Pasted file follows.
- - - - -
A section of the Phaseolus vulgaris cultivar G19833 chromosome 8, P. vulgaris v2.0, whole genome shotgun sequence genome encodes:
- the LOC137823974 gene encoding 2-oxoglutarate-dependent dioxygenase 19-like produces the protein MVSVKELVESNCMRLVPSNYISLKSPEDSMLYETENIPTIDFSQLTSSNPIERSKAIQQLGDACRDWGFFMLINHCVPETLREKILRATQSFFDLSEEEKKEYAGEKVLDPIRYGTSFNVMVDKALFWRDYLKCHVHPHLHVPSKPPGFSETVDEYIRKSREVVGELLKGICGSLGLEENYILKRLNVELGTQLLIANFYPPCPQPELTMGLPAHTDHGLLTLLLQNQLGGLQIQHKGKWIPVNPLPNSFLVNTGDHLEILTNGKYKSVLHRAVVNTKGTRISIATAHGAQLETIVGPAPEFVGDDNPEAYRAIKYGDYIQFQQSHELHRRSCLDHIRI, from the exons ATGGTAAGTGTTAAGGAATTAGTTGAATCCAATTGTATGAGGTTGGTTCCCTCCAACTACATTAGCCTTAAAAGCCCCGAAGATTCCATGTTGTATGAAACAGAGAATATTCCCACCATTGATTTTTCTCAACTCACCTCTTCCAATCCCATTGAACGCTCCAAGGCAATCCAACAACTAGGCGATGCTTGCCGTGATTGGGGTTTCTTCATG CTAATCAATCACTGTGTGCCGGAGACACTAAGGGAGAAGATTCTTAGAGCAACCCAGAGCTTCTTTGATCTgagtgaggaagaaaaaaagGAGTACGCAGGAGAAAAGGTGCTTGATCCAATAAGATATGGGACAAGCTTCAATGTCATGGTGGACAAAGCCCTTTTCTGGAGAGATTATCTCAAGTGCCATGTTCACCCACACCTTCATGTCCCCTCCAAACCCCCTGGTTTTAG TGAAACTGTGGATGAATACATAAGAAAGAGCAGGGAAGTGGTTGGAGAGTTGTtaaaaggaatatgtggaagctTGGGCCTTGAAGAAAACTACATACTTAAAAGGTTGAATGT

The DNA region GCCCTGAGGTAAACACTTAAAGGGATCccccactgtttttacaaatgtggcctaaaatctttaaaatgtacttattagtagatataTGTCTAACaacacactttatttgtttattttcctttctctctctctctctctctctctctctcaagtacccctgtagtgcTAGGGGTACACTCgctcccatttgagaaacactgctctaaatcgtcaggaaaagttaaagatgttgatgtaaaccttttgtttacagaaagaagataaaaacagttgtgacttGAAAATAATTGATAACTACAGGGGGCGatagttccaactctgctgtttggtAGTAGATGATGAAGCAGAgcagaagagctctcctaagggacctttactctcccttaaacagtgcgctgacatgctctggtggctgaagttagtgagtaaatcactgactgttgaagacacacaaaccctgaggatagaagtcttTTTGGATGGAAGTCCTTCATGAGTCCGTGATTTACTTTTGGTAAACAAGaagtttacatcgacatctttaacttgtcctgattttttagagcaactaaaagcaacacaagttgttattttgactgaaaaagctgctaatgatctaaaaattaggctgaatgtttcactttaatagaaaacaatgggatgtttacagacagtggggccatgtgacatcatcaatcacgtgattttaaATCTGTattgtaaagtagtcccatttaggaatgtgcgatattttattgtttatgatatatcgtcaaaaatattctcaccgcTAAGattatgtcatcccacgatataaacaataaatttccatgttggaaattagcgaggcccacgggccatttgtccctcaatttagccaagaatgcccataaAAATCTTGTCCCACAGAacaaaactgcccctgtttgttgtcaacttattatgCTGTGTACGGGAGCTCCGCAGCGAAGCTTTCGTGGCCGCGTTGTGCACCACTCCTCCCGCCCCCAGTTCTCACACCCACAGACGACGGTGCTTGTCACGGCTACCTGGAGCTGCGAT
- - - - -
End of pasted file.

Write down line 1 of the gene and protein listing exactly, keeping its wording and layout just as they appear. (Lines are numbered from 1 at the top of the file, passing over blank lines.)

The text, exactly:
A section of the Phaseolus vulgaris cultivar G19833 chromosome 8, P. vulgaris v2.0, whole genome shotgun sequence genome encodes: